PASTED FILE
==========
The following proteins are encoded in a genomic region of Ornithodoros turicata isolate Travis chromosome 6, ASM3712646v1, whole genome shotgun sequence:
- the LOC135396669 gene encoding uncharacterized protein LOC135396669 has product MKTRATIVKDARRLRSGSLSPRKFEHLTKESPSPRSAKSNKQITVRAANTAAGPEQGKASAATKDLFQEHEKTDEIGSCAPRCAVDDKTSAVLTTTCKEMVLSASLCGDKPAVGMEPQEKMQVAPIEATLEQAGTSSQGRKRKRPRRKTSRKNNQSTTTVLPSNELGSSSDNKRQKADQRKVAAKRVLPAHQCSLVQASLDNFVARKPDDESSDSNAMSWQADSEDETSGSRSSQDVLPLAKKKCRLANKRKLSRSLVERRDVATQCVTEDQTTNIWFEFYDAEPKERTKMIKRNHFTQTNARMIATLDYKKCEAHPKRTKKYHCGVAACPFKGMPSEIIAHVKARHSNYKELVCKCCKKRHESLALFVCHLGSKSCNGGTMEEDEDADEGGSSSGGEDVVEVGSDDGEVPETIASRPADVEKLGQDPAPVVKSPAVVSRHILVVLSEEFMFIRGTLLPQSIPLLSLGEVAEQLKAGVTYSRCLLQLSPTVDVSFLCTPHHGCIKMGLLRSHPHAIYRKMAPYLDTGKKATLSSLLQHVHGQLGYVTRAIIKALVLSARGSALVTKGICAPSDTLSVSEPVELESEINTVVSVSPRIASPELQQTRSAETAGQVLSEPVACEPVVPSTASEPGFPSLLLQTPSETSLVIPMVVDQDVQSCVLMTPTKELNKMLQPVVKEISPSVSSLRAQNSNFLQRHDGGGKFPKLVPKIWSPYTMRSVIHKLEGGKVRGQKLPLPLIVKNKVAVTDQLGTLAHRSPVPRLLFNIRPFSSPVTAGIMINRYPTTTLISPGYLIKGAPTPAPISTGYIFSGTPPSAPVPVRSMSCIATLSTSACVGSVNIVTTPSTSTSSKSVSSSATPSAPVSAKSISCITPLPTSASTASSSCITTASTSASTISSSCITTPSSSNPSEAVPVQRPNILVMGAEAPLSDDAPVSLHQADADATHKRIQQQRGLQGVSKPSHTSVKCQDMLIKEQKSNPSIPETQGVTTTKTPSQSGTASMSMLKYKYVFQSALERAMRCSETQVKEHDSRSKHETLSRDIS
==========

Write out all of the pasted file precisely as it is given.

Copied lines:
The following proteins are encoded in a genomic region of Ornithodoros turicata isolate Travis chromosome 6, ASM3712646v1, whole genome shotgun sequence:
- the LOC135396669 gene encoding uncharacterized protein LOC135396669 has product MKTRATIVKDARRLRSGSLSPRKFEHLTKESPSPRSAKSNKQITVRAANTAAGPEQGKASAATKDLFQEHEKTDEIGSCAPRCAVDDKTSAVLTTTCKEMVLSASLCGDKPAVGMEPQEKMQVAPIEATLEQAGTSSQGRKRKRPRRKTSRKNNQSTTTVLPSNELGSSSDNKRQKADQRKVAAKRVLPAHQCSLVQASLDNFVARKPDDESSDSNAMSWQADSEDETSGSRSSQDVLPLAKKKCRLANKRKLSRSLVERRDVATQCVTEDQTTNIWFEFYDAEPKERTKMIKRNHFTQTNARMIATLDYKKCEAHPKRTKKYHCGVAACPFKGMPSEIIAHVKARHSNYKELVCKCCKKRHESLALFVCHLGSKSCNGGTMEEDEDADEGGSSSGGEDVVEVGSDDGEVPETIASRPADVEKLGQDPAPVVKSPAVVSRHILVVLSEEFMFIRGTLLPQSIPLLSLGEVAEQLKAGVTYSRCLLQLSPTVDVSFLCTPHHGCIKMGLLRSHPHAIYRKMAPYLDTGKKATLSSLLQHVHGQLGYVTRAIIKALVLSARGSALVTKGICAPSDTLSVSEPVELESEINTVVSVSPRIASPELQQTRSAETAGQVLSEPVACEPVVPSTASEPGFPSLLLQTPSETSLVIPMVVDQDVQSCVLMTPTKELNKMLQPVVKEISPSVSSLRAQNSNFLQRHDGGGKFPKLVPKIWSPYTMRSVIHKLEGGKVRGQKLPLPLIVKNKVAVTDQLGTLAHRSPVPRLLFNIRPFSSPVTAGIMINRYPTTTLISPGYLIKGAPTPAPISTGYIFSGTPPSAPVPVRSMSCIATLSTSACVGSVNIVTTPSTSTSSKSVSSSATPSAPVSAKSISCITPLPTSASTASSSCITTASTSASTISSSCITTPSSSNPSEAVPVQRPNILVMGAEAPLSDDAPVSLHQADADATHKRIQQQRGLQGVSKPSHTSVKCQDMLIKEQKSNPSIPETQGVTTTKTPSQSGTASMSMLKYKYVFQSALERAMRCSETQVKEHDSRSKHETLSRDIS